A diverse crowd filled the Summerville High School auditorium on Saturday. Democrats and Republicans alike took advantage of the forum by asking U.S. Rep. Joe Cunningham, SC-1, about recent legislation and pressing political issues.

After six months in office, Cunningham, said the experience has been the “honor of a lifetime,” and that he has been trying to “inject some civility back into our nation’s capital.”

When asked about his accomplishments, Cunningham brought up the fact that the House of Representatives passed gun reform measures including one bill that seeks to close the “Charleston loophole,” a legal flaw that allowed Charleston mass shooter Dylann Roof to purchase a gun.

The local politician also mentioned his efforts to rid the political system of dark money.

The Congressman faces no shortage of challenges. He was reminded of those by his constituents- many of whom traveled from Beaufort county to attend the town hall meeting.

Rising sea levels was among the first topics raised in the public meeting.

Cunningham acknowledged that climate change is real and said it is “the greatest non military threat to our world.”

“We have to make efforts to reduce our carbon footprints and we have to incentivize for people to reduce their carbon emissions,” Cunningham said.

He said it set a bad precedent when the United States withdrew from the Paris Accord.

“This is an issue that is going to require every single country to play their part in and for all of us to act together,” Cunningham said.

A Dorchester County resident named Scott Frederick addressed Cunningham about gun control.

“Congressman, I was shot in the head with a AK-47 in Vietnam,” Frederick said. “That’s a military assault weapon.”

Frederick talked about how the United States currently allows 18-year-olds to legally purchase weapons designed to “kill many people.” And that the shooter in the recent mass shooting in Virginia Beach used an extended magazine that allowed him to take more lives.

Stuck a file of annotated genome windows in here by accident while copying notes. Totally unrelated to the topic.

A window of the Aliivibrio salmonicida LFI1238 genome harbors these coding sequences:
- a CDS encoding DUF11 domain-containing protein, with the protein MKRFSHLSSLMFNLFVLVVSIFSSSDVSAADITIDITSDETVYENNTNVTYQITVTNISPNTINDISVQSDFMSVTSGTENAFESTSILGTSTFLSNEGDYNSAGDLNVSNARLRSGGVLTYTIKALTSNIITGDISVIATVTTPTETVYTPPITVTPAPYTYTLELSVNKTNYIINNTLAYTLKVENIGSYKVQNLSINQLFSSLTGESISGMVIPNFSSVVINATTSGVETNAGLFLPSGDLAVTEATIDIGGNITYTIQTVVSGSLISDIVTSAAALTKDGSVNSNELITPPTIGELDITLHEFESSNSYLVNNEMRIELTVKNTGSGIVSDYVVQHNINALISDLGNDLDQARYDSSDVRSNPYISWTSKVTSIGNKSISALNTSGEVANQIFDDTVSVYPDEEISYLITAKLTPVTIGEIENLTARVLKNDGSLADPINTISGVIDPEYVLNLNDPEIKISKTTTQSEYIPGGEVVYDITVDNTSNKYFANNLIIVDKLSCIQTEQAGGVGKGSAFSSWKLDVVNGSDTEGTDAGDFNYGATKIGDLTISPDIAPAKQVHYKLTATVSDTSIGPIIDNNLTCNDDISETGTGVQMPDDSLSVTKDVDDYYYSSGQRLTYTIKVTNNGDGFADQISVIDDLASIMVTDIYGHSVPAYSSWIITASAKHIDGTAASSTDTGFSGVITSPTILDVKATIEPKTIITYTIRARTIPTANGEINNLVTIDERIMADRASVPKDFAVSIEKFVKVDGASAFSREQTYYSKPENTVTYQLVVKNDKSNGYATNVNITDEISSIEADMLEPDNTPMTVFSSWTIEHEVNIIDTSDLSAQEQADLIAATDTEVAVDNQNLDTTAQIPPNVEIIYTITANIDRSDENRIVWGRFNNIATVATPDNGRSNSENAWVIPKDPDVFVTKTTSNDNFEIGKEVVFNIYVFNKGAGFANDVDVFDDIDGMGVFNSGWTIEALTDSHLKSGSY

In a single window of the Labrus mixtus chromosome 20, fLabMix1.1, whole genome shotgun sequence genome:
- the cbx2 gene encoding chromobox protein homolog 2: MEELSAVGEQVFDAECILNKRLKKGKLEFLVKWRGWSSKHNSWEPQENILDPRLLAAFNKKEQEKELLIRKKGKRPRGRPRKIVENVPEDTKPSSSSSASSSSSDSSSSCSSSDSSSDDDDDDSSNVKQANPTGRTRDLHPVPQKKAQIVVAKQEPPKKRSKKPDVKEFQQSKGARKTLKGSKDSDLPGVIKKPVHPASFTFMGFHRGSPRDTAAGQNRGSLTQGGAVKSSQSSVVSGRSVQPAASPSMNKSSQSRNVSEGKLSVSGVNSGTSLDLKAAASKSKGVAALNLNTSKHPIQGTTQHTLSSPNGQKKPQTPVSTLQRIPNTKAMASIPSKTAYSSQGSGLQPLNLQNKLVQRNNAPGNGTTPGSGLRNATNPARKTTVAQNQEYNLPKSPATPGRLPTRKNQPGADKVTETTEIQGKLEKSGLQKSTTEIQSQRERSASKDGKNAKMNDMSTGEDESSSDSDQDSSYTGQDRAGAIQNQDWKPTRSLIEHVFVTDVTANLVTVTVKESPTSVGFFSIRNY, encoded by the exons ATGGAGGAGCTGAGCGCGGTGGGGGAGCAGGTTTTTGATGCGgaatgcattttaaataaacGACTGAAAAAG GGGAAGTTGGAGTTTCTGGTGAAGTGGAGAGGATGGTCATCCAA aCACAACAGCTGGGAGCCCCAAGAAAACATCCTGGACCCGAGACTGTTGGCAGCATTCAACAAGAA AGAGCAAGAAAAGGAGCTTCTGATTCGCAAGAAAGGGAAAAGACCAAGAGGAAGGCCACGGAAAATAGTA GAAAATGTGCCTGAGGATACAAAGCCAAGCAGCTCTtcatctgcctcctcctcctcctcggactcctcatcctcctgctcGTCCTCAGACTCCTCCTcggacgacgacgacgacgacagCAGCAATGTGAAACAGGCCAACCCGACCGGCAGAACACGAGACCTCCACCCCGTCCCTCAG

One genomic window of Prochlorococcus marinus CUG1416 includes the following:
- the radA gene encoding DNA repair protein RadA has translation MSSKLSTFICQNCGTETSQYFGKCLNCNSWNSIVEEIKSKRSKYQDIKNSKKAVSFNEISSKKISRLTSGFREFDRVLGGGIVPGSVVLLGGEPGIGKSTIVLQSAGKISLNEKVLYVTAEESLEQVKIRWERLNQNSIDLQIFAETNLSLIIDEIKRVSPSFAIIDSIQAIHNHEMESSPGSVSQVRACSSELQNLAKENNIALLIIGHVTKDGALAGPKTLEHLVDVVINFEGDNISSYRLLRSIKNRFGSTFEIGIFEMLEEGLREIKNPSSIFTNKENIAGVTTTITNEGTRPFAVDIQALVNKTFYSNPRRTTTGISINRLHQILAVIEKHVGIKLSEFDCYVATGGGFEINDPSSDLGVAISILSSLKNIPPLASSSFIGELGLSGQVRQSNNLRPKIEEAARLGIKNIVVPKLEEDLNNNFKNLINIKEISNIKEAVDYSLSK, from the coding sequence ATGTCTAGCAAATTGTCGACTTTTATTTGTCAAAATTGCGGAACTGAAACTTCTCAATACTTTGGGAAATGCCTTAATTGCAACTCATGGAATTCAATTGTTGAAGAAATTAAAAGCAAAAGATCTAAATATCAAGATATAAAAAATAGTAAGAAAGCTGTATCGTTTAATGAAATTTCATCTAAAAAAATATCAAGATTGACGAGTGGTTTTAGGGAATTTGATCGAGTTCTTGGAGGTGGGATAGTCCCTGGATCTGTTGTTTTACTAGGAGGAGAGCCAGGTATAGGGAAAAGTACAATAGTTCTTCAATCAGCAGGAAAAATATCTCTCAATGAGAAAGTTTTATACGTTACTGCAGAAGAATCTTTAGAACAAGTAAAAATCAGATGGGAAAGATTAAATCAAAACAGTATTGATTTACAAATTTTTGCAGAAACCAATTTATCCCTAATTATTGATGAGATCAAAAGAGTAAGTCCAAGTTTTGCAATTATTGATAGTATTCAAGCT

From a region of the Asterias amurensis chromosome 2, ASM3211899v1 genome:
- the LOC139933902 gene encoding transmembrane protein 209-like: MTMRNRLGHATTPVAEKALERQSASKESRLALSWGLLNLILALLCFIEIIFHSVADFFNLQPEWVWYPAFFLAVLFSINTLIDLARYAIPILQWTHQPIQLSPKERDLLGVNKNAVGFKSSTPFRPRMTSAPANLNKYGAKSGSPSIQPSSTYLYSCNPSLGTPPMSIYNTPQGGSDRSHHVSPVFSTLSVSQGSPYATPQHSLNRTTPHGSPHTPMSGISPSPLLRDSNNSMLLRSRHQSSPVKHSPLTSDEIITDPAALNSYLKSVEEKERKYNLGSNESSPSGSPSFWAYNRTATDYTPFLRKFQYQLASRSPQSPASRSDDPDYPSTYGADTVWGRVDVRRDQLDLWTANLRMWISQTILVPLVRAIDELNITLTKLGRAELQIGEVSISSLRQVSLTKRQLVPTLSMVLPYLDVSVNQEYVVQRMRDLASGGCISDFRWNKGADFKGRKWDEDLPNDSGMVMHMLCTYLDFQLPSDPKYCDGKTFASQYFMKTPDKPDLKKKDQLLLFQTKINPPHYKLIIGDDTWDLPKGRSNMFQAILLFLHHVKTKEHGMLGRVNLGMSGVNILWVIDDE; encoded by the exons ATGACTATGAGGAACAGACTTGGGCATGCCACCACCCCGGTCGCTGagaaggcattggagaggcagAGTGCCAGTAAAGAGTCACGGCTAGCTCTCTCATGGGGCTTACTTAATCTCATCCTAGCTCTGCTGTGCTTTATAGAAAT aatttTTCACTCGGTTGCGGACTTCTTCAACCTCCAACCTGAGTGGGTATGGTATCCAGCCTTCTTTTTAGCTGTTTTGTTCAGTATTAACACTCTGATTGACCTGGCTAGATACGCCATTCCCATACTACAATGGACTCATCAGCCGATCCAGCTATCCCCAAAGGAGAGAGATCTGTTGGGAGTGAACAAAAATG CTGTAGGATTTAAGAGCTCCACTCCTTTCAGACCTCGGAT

“I would like you to sponsor legislation to ban military assault weapons,” ‘Frederick said.

Cunningham expressed gratitude for Frederick’s service to the country.

Cunningham, a member of the Veterans Affairs Committee, said he believes weapons such as the AR 15 should only be accessible to the military and law enforcement officials.

“I’ve been open about my position about banning the private sale of these,” Cunningham said. “We want to be mindful about common sense gun safety measures that do not infringe upon people’s second amendment right. I’m a gun owner, I’ve got a concealed weapons permit. There are some common sense safety measures that we could implement that could make a difference.”

Another Vietnam Veteran raised the topic of funding for the VA. Other veterans present asked the Congressman about addressing mental health needs of veterans and those serving in law enforcement. 

One young woman shared a different take on the abortion issue. She suggested lawmakers should force insurance providers to cover birth control for dependents. Katie Batten said the placement of an IUD (intrauterine device) cost her family $3,000. As a dependent on her mother’s insurance plan, the birth control option was not covered.